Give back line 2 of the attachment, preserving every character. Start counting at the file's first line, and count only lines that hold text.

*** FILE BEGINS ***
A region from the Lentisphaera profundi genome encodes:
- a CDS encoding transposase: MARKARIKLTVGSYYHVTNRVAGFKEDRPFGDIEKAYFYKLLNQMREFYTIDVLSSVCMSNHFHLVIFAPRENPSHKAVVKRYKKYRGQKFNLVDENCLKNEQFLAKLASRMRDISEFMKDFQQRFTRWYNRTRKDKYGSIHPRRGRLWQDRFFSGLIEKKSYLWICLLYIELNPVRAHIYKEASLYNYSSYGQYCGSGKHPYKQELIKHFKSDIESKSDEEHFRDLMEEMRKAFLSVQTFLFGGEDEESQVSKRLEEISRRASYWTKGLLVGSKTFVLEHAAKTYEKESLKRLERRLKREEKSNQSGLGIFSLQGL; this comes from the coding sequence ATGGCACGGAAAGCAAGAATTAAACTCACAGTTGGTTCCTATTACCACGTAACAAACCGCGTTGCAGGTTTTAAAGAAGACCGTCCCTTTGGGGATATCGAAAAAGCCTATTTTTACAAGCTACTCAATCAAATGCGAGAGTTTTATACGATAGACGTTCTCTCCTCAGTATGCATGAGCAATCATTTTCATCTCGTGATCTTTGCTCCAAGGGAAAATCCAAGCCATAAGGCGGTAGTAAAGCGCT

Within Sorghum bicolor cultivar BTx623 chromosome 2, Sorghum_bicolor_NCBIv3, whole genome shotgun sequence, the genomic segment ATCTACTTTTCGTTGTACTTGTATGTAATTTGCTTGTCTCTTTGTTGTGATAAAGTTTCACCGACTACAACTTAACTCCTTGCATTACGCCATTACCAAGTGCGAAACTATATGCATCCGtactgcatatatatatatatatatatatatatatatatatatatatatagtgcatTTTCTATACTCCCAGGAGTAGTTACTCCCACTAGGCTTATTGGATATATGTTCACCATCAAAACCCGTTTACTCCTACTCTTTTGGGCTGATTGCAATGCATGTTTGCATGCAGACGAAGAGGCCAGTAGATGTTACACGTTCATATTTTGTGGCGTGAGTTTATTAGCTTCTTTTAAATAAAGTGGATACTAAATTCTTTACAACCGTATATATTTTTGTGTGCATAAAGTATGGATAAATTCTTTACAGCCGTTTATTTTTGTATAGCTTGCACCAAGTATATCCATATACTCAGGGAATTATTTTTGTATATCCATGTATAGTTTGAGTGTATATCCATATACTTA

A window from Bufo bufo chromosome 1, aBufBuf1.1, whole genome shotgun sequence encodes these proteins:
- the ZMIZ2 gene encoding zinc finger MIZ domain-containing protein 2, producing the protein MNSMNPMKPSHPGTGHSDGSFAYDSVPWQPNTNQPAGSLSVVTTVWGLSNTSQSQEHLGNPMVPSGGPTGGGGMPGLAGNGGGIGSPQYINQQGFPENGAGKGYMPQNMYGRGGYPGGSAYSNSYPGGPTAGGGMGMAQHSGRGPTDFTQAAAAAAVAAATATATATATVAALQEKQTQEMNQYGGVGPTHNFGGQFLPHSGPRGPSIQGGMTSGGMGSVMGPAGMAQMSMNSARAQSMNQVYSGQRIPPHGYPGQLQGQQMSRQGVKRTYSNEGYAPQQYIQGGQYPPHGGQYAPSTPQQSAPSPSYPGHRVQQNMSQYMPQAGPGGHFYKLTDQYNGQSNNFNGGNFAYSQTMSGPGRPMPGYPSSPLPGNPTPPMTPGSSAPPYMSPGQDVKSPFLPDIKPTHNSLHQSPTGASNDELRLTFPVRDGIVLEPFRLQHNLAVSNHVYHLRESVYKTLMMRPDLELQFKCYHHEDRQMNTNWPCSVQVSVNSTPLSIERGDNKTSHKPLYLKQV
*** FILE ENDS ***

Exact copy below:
- a CDS encoding transposase: MARKARIKLTVGSYYHVTNRVAGFKEDRPFGDIEKAYFYKLLNQMREFYTIDVLSSVCMSNHFHLVIFAPRENPSHKAVVKRYKKYRGQKFNLVDENCLKNEQFLAKLASRMRDISEFMKDFQQRFTRWYNRTRKDKYGSIHPRRGRLWQDRFFSGLIEKKSYLWICLLYIELNPVRAHIYKEASLYNYSSYGQYCGSGKHPYKQELIKHFKSDIESKSDEEHFRDLMEEMRKAFLSVQTFLFGGEDEESQVSKRLEEISRRASYWTKGLLVGSKTFVLEHAAKTYEKESLKRLERRLKREEKSNQSGLGIFSLQGL; this comes from the coding sequence ATGGCACGGAAAGCAAGAATTAAACTCACAGTTGGTTCCTATTACCACGTAACAAACCGCGTTGCAGGTTTTAAAGAAGACCGTCCCTTTGGGGATATCGAAAAAGCCTATTTTTACAAGCTACTCAATCAAATGCGAGAGTTTTATACGATAGACGTTCTCTCCTCAGTATGCATGAGCAATCATTTTCATCTCGTGATCTTTGCTCCAAGGGAAAATCCAAGCCATAAGGCGGTAGTAAAGCGCT